Co-Mentor: Tejas Pathak, PhD
Global Discovery Chemistry
Cambridge, Massachusetts, United States
Knottins are biologically-active small peptides isolated from animal venoms. They are an increasingly important class of natural products due to their structural diversity and broad-reaching drug targeting potential. They are small disulfide-rich peptides characterized by a "disulfide through disulfide knot", which is achieved when one disulfide bridge crosses the macrocycle formed by the two other disulfides and the interconnecting backbone. Owing to this distinct structural feature, knottin peptides display reduced metabolic liability, which makes them an attractive scaffold for drug design. The pharmacological characterization of knottins has demonstrated their ability to modulate a great diversity of targets, including targets in the central nervous system. However, one of the biggest challenges in obtaining knottins is their significantly challenging chemical synthesis.
Thus, we wish to develop a general bio-synthetic route for knottin biosynthesis. To achieve this goal, we will take advantage of synthetic biology tools and approaches to explore and generate a universal enzyme-catalyzed disulfide linkage strategy. More specifically, we will genetically engineer bacterial strains by designing and building de novo enzymatic pathways to promote disulfide bridge formation. We will also use customized cell-free expression systems with enhanced disulfide bridge formation ability, which allows for a rapid high-throughput expression and detection of disulfide bridged. Beyond this, our lab works as part of a cross-functional team with diverse backgrounds to identify structural requirements necessary to produce cell/brain permeable knottins with good pharmacokinetic properties and bioavailability.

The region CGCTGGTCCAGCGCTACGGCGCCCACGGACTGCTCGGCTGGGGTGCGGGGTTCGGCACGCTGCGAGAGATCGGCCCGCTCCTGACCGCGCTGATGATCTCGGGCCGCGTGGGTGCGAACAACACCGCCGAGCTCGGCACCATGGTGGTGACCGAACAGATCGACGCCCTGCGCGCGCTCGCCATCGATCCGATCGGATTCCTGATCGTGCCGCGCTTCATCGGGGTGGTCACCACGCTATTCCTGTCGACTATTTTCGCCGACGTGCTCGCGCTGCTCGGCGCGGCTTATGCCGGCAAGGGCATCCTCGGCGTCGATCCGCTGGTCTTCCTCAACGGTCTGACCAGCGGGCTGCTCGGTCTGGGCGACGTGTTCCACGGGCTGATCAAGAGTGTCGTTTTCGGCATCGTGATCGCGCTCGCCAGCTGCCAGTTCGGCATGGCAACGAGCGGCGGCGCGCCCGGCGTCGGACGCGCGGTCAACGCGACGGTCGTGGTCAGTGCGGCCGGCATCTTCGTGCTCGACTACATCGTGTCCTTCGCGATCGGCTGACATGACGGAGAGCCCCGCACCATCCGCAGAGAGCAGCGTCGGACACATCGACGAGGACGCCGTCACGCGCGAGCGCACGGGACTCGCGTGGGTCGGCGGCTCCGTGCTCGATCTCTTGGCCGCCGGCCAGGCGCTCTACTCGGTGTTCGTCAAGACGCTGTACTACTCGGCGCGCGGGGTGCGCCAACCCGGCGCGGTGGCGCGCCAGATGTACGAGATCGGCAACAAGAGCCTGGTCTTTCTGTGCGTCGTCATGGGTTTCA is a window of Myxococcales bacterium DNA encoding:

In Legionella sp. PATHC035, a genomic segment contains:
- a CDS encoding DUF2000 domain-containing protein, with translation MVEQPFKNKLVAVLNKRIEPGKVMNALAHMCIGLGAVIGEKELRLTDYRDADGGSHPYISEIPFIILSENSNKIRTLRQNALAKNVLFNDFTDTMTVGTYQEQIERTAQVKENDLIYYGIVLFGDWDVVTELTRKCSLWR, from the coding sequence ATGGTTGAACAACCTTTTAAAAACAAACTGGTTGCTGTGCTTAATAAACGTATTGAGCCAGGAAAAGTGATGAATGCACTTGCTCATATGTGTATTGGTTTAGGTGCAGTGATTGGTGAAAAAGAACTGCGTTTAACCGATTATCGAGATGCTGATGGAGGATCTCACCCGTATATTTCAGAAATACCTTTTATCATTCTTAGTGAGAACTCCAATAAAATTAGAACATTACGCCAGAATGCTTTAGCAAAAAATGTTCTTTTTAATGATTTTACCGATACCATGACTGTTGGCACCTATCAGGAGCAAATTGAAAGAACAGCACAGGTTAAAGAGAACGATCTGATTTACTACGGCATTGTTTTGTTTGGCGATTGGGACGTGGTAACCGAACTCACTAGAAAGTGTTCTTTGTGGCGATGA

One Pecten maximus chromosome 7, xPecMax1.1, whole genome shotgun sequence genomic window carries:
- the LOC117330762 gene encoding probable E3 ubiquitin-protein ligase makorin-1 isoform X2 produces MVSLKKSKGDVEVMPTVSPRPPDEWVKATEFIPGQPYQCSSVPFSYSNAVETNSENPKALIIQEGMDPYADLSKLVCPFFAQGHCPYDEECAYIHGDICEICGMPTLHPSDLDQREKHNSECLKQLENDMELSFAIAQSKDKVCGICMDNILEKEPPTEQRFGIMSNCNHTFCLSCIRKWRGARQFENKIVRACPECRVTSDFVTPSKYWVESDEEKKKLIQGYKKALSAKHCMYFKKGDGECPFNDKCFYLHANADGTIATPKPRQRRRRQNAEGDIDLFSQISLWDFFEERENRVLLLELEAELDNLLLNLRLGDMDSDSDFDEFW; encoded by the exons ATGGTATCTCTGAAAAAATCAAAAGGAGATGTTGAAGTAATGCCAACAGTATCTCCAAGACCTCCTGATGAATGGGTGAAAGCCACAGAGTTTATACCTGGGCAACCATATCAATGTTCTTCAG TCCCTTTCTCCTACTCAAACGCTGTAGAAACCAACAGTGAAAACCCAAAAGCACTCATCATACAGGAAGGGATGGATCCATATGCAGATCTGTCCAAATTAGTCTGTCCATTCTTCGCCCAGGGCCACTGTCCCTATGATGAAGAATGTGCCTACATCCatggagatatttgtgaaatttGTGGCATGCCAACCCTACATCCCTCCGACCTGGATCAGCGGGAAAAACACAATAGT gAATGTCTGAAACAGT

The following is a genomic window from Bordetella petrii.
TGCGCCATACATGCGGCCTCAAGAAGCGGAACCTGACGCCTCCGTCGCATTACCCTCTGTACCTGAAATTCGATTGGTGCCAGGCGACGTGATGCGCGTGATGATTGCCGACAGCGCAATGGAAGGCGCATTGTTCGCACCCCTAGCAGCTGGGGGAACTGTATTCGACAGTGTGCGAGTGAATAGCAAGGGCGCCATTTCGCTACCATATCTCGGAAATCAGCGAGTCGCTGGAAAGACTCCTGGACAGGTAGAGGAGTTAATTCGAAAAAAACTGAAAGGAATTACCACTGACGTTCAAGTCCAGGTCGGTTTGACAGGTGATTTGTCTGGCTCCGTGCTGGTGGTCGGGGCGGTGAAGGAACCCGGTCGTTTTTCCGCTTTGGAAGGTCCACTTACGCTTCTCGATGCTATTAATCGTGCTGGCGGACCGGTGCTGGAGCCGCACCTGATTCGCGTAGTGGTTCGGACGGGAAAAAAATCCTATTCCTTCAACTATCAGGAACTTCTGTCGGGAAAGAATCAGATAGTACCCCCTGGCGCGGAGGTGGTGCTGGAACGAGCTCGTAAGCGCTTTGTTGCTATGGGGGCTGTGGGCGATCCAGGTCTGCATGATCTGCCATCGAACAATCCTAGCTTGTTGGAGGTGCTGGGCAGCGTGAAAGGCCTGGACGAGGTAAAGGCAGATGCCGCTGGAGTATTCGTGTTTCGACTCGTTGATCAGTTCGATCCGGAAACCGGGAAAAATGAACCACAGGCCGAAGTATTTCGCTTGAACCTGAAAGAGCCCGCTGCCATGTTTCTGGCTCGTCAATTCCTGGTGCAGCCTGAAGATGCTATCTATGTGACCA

Synthetic circuits integrating logic and memory in living cells.
Siuti P, Yazbek J, Lu TK.
Nature Biotechnol. 2013 May;31(5):448-52.
Enzyme reactions in nanoporous, picoliter volume containers.
Siuti P, Retterer ST, Choi CK, Doktycz MJ.
Anal Chem. 2012 Jan 17;84(2):1092-7.
Continuous protein production in nanoporous, picolitre volume containers.
Siuti P, Retterer ST, Doktycz MJ.
Lab Chip. 2011 Oct 21;11(20):3523-9.
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